In my previous post, we examined the pros and cons of two approaches for tackling Quantitative Comparison (QC) questions involving variables. Those approaches are:

- Apply algebraic techniques
- Plug in numbers

In today’s post, we’ll examine a useful strategy that can increase the effectiveness of the plug-in-numbers approach.

To set up today’s strategy, please consider the following QC question:

Column A | Column B |
---|---|

A. The quantity in Column A is greater

B. The quantity in Column B is greater

C. The two quantities are equal

D. The relationship cannot be determined from the information given

You can approach the question algebraically, or by plugging in numbers.

Now, as I mentioned in the last post, the algebraic approach provides the most conclusive results. However, before I begin applying algebraic techniques, I should determine whether it may be faster to use the plug-in-numbers approach. I do this by asking the following question:

“**Is there a nice value for the variable that makes the two columns equal?**”

Notice that I said “nice.” Obviously, we don’t want to spend 2 minutes looking for values of *x* that make the two columns equal. So, I’m going to consider the usual suspects: 1, 0 and -1, and perhaps some other numbers if they look obvious.

Now, when we examine the question above, we see that both expressions have a constant term (the term without any variables) of 3.

Since all of the other terms have *x* in them, we can make those other terms equal zero if we let *x *= 0. So, when *x*=0, we get:

Column A | Column B |
---|---|

When we evaluate this, we get:

Column A | Column B |
---|---|

At this point—within a matter of seconds, and without any significant calculations—we already know that our answer must be either C (the two quantities are always equal), or D (the relationship cannot be determined from the information given).

All we need to do now is try another number. When we plug that new number, we know that if the two quantities are not equal, then the answer must be D. If the two quantities are still equal, then the answer is *leaning towards* C.

Now, which number should we try? Well, we should choose one that makes it easy to evaluate both sides.

How about 1? When *x*=1, we get:

Column A | Column B |
---|---|

When we evaluate this, we get:

Column A | Column B |
---|---|

Since the two columns are not equal when *x*=1, the correct answer is D.

There’s a big advantage in looking for ways to make the two columns equal, rather than just plugging in numbers. Let’s say you plug in a number, and it turns out that Column A is greater than Column B. At this point, we want to find a value for the given variable, such that Column B is greater than Column A. This will allow us to be certain that the answer is D.

Alternatively, if we find a value for the given variable, such that the two columns are equal, we now need only find a value for the given variable such that the two columns are not equal. This is a much easier task than looking for values that make one column greater than the other.

Okay, let’s try another question:

Column A | Column B |
---|---|

A. The quantity in Column A is greater

B. The quantity in Column B is greater

C. The two quantities are equal

D. The relationship cannot be determined from the information given

If we wanted to use the algebraic approach here, we’d have to expand each side and do a lot of work to solve the question.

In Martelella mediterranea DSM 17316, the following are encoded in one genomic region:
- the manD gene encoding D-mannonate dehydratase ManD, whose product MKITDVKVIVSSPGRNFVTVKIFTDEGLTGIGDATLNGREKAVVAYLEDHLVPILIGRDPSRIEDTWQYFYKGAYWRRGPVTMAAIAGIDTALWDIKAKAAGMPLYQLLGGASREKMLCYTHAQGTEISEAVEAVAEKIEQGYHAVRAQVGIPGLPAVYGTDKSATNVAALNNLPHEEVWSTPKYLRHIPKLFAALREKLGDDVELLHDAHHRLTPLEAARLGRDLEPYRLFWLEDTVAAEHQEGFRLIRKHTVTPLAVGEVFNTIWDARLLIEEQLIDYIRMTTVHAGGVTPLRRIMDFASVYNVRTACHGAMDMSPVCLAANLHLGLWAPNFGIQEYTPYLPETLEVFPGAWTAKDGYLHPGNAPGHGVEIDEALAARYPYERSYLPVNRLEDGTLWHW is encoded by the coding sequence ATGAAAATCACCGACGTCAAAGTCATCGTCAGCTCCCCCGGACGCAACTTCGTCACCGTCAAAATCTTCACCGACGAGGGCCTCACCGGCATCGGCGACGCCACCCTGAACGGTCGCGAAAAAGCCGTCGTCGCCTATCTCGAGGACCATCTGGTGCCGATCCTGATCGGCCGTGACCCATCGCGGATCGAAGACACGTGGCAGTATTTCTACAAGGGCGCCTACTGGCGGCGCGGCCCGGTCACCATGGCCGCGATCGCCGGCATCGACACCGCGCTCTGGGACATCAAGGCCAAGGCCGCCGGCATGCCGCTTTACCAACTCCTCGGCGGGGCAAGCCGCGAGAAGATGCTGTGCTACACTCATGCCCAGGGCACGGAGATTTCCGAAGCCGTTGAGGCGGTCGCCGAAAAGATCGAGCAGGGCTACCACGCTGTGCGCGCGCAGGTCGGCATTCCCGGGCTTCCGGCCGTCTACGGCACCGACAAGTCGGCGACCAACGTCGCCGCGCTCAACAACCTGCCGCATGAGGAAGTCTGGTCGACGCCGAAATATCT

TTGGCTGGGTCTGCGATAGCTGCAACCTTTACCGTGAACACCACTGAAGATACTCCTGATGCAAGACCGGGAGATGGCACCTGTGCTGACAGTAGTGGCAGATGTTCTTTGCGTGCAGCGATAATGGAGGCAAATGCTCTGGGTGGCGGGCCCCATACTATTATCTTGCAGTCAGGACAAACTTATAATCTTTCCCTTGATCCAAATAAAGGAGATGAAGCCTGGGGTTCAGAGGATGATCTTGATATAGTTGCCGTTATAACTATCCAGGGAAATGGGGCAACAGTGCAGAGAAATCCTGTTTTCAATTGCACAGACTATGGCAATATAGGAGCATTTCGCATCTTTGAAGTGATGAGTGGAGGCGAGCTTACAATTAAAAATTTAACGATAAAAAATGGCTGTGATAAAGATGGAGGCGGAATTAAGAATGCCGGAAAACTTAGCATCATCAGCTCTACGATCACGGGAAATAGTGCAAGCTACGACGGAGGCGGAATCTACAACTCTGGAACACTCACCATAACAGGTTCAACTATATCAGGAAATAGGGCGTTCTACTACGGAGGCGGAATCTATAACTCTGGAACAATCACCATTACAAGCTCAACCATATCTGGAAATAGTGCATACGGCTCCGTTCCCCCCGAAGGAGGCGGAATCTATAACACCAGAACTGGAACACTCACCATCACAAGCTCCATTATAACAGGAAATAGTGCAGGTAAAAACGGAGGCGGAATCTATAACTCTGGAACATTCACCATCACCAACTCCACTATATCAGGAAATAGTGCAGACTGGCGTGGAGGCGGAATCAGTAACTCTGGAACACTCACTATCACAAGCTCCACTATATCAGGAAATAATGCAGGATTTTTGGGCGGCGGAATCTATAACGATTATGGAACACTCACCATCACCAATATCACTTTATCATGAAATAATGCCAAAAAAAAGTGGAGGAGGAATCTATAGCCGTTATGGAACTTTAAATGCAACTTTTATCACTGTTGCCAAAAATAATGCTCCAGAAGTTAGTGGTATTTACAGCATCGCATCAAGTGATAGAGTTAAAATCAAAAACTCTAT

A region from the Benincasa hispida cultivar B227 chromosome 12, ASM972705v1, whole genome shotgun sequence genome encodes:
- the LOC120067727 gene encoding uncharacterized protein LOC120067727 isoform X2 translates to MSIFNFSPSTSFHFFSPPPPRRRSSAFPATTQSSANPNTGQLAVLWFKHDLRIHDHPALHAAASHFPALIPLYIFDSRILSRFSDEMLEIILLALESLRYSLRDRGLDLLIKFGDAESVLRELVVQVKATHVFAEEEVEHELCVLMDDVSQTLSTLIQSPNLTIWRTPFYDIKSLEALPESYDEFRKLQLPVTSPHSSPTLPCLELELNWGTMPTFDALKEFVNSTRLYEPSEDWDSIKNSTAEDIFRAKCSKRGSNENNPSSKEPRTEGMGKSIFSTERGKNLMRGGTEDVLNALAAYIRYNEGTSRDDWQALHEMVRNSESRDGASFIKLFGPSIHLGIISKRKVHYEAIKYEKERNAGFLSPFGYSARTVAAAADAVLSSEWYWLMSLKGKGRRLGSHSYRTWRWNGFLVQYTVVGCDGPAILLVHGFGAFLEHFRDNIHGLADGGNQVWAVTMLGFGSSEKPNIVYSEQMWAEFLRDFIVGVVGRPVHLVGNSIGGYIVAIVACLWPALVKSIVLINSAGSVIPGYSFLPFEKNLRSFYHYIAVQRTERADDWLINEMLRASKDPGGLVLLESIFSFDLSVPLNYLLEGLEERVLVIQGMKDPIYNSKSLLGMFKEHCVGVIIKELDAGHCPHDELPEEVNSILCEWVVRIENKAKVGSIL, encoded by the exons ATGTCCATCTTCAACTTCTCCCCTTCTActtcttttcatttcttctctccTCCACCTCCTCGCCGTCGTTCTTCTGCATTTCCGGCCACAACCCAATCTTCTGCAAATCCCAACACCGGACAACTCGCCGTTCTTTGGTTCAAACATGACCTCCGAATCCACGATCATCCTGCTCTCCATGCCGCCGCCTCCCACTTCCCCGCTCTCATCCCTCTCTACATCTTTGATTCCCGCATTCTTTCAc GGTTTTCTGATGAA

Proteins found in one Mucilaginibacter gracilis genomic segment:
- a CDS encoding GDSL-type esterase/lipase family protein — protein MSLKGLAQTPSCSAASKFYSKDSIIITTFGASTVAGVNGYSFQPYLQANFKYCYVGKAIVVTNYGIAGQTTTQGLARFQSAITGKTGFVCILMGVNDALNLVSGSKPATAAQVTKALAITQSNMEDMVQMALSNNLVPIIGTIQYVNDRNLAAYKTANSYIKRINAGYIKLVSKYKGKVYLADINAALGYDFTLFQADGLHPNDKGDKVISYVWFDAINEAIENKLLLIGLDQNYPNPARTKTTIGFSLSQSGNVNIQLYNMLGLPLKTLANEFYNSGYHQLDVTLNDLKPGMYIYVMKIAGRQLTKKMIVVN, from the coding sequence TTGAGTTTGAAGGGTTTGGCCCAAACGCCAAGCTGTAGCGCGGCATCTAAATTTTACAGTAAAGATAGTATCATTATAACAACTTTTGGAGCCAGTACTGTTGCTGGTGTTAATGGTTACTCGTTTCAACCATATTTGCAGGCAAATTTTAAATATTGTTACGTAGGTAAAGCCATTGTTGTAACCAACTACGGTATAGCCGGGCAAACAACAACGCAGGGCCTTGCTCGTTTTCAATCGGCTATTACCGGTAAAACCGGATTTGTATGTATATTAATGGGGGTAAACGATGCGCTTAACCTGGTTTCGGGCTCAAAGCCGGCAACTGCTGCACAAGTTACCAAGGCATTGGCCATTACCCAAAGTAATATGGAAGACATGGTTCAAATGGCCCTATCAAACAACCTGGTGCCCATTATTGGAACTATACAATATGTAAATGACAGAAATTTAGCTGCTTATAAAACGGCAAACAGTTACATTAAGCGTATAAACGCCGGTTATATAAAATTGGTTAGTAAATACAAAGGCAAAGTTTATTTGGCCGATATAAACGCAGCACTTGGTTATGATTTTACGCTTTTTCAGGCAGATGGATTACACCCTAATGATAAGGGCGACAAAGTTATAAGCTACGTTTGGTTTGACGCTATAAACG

Alternatively, if we ask the question, “*Is there a nice value for the variable that makes the two columns equal?*”, we can see that, when *x*=2, both columns evaluate to be zero:

Column A | Column B |
---|---|

Since 2-2=0, both products will evaluate to be zero.

At this point, we need only find a value for *x* such that the two columns are not equal.

Well, a nice number to plug in for *x* is 5. When *x*=5, we get:

Column A | Column B |
---|---|

At this point, we can see that the Column A will evaluate to be zero, and Column B will not evaluate to be zero. We don’t really care about which column is greater. All we care about is that the two columns are not equal, which means the answer is D.

So, when tackling QC questions involving variables, be sure to ask, “*Is there a nice value for the variable that makes the two columns equal?*”

Heres’ the whole series of QC tips:

Tip #1: Dealing with Variables

Tip #5: Estimation with a Twist

Thanks! Way better explanation than the actual ETS study book! I had to leave that book and find this to figure it out.

thank you! this just changed my (GRE) life! 🙂

Unfortunately, we can’t divide both sides by (x-2).

We can divide both sides by a variable only if we are certain that we are dividing by a positive value.

Since x-2 can be either positive or negative (or zero) we can’t divide both sides by x-2

To illustrate this, consider this example:

Column A: 2x

Column B: 3x

If we divide both sides by x, we will incorrectly conclude that the answer is B.

Cheers,

Brent

Unfortunately, we can’t divide both sides by (x-2).

We can divide both sides by a variable only if we are certain that we are dividing by a positive value.

Since x-2 can be either positive or negative (or zero) we can’t divide both sides by x-2

To illustrate this, consider this example:

Column A: 2x

Column B: 3x

If we divide both sides by x, we will incorrectly conclude that the answer is B.

Cheers,

Brent

Gr8 explanation, I want to ask whether this would work !

Cancelling (x-2) on both sides and solving the equation on both sides which would finally give

column (a) 7x

column (b) 41

so till x=5 (b) is greater and from x=6 (a) is greater so as we don’t know have further info the final answer is D

Does this goes well too, like cancelling the same things on both sides and equating both sides ?